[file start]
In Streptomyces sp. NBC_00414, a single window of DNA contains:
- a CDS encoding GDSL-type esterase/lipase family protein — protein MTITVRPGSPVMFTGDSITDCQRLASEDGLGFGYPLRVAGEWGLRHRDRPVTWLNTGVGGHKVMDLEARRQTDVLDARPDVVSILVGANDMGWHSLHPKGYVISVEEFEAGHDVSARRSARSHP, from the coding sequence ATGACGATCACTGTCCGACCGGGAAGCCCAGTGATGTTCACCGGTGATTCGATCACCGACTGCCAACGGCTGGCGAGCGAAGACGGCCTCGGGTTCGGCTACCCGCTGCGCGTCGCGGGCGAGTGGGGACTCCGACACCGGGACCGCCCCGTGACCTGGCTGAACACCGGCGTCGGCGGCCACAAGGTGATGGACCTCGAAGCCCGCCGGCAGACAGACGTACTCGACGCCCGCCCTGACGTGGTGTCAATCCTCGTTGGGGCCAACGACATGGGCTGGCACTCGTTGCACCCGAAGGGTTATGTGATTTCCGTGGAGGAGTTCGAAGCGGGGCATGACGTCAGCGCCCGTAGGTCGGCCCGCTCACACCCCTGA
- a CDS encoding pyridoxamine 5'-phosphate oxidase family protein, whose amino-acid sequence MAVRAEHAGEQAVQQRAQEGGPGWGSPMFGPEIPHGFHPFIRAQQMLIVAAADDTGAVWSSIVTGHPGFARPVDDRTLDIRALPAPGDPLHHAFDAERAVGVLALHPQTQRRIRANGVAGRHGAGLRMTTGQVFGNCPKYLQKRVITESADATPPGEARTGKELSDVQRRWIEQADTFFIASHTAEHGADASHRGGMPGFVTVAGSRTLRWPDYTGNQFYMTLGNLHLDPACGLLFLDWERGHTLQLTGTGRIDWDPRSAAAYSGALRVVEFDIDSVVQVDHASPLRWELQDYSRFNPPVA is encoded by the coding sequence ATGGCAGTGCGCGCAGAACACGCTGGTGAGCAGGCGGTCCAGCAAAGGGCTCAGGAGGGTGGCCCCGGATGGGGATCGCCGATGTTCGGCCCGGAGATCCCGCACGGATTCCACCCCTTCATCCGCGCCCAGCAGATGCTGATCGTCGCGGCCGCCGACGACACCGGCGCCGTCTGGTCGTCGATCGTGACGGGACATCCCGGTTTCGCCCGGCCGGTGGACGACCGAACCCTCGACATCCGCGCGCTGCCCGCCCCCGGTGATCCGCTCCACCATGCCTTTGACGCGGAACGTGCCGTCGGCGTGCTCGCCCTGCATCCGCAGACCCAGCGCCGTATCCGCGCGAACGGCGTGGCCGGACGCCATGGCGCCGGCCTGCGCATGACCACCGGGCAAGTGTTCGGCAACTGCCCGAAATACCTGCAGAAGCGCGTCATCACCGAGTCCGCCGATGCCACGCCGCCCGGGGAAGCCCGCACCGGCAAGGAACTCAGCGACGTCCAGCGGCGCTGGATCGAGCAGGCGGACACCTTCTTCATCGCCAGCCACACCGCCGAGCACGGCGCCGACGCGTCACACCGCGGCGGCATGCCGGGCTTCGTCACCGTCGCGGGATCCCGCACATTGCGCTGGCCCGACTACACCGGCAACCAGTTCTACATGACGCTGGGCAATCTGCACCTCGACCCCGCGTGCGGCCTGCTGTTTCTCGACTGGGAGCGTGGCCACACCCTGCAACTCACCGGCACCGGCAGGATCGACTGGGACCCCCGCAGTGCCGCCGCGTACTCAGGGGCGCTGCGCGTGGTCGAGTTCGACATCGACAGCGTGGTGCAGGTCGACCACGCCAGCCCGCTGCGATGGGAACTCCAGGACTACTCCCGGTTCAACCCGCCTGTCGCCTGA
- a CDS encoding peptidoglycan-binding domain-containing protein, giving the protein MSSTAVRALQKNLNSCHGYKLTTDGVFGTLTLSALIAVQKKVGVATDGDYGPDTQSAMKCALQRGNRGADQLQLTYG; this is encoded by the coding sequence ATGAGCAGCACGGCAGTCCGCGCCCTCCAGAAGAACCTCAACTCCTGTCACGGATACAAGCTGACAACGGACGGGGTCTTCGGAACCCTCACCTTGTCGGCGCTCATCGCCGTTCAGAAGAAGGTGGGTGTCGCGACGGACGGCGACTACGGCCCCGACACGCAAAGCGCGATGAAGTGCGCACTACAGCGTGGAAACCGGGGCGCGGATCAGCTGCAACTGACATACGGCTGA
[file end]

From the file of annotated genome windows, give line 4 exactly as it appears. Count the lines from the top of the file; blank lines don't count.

- a CDS encoding peptidoglycan-binding domain-containing protein, giving the protein MSSTAVRALQKNLNSCHGYKLTTDGVFGTLTLSALIAVQKKVGVATDGDYGPDTQSAMKCALQRGNRGADQLQLTYG; this is encoded by the coding sequence ATGAGCAGCACGGCAGTCCGCGCCCTCCAGAAGAACCTCAACTCCTGTCACGGATACAAGCTGACAACGGACGGGGTCTTCGGAACCCTCACCTTGTCGGCGCTCATCGCCGTTCAGAAGAAGGTGGGTGTCGCGACGGACGGCGACTACGGCCCCGACACGCAAAGCGCGATGAAGTGCGCACTACAGCGTGGAAACCGGGGCGCGGATCAGCTGCAACTGACATACGGCTGA